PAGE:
Believe it or not, Summer is right around the corner. Spring is here bringing sunshine, outdoor activities, green grass and allergies.

Still questioning, ask this kid

For churches, summer times means an increase in children’s and student ministry opportunities since kids are out of school. Unfortunately, it also brings family vacations and a significant decrease in church giving. We all know that there is a slump of summer church giving.

I’ve written previously about how to prepare for the Summer giving lull but here is a quick read on a few simple steps you can take now.

Here are three simple setups you can take now to be ahead of the summer giving lull.

1. Analyze expenses

Get your last couple bank statements. Are there expenses that were let’s say… less than necessary? I’m not here to question anything, but it’s a good place to start.

For many pastors, taking people out to lunch or dinner has become the norm. Perhaps reduce that frequency or opt for coffee instead.

Are there any subscriptions you pay that are not necessary? Anything you can save will help get over the giving shortage.

Most churches are very frugal to begin with so this may not be a big area but it’s worth considering.

2. Avoid or Put Off Big Purchases, Renovations

I’m reading a book currently where the author is talking about tracking expenses and finding ways to save for your company. One story he expressed was when riding with a business partner in the car.

His first day in town, there were some electrical things in the office that weren’t pressing but could be fixed. As they passed the hardware store he asked his partner if they should stop in and get the parts. The response from his business partner was “We’ll wait until tomorrow.”

Tomorrow came and as they passed the same hardware store he got the same response.

On his last day in town, 5 days later, and after they’d passed that same hardware store with the same response he couldn’t take it anymore and had to ask. He wondered why his partner kept putting off the stop. His partners response was something we could all put to practice.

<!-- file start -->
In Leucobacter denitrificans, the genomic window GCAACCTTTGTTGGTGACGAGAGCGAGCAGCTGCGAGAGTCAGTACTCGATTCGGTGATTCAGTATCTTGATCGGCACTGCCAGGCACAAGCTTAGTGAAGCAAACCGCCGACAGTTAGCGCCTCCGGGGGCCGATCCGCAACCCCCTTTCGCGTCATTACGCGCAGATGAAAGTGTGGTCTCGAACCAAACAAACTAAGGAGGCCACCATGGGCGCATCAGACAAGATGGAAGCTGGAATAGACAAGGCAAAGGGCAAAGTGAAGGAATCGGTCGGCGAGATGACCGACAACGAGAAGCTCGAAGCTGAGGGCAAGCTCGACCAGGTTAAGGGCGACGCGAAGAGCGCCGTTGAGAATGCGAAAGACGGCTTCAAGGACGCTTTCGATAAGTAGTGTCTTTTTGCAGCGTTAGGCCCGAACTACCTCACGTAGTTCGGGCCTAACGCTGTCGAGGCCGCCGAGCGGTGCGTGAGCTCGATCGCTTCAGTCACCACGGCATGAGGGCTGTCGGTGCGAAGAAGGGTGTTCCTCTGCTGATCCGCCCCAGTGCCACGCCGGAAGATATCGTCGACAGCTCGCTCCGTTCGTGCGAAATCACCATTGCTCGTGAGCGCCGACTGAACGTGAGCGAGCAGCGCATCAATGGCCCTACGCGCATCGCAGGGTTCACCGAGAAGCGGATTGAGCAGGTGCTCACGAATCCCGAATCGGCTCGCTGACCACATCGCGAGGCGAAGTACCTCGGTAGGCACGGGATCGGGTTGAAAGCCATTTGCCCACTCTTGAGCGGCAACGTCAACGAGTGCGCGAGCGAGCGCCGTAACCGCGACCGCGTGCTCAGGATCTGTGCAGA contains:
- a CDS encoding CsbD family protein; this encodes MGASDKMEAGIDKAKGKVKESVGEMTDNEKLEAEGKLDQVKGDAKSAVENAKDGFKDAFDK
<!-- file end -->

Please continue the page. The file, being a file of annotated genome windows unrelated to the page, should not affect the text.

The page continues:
His business partner replied and told him it was a game he was playing with himself. Since the fix was not dire, or dangerous, he kept passing the store saying the same thing to see how many days he could live without making the purchase. The longer he went, the less important making that minor fix became and he saved that small amount of money.

What areas in your ministry can you “wait until tomorrow”?

We’re all guilty of falling victim to the tyranny of the urgency or wanting the new shiny stuff now. I have to check myself on this almost daily.

Can you find 3 or 4 things that you could challenge yourself to wait until tomorrow?

3. Communicate With Your Church

Giving is one of those areas that make pastors sweat.

I get it, talking about money has become a taboo subject in our society and the church has definitely received a bad rep for that.

As pastor, this is just an area where you need to step up and lead.

Giving is one of those areas of spiritual development that is often the biggest hurdle for growth in our relationship with Christ. As pastors, we need to be the encourager.

I’ve already written in several areas on this topic and I think we can already agree on the importance of the giving talk (perhaps begrudgingly by some )

But as we come into summer, it’s important to express so that people know the importance of their continued faithfulness. Most people sitting in the pews won’t realize that summer is a slow giving time for churches.

Be open and honest to let people know that while you realize that vacations and other expenses are pressing for the paychecks, it is crucial that people remain faithful.

Talk about it, it will go a long way.

What are your suggestions? What things have you put into place to prepare for the summer giving lull?

Comment below so we can all benefit from your ideas.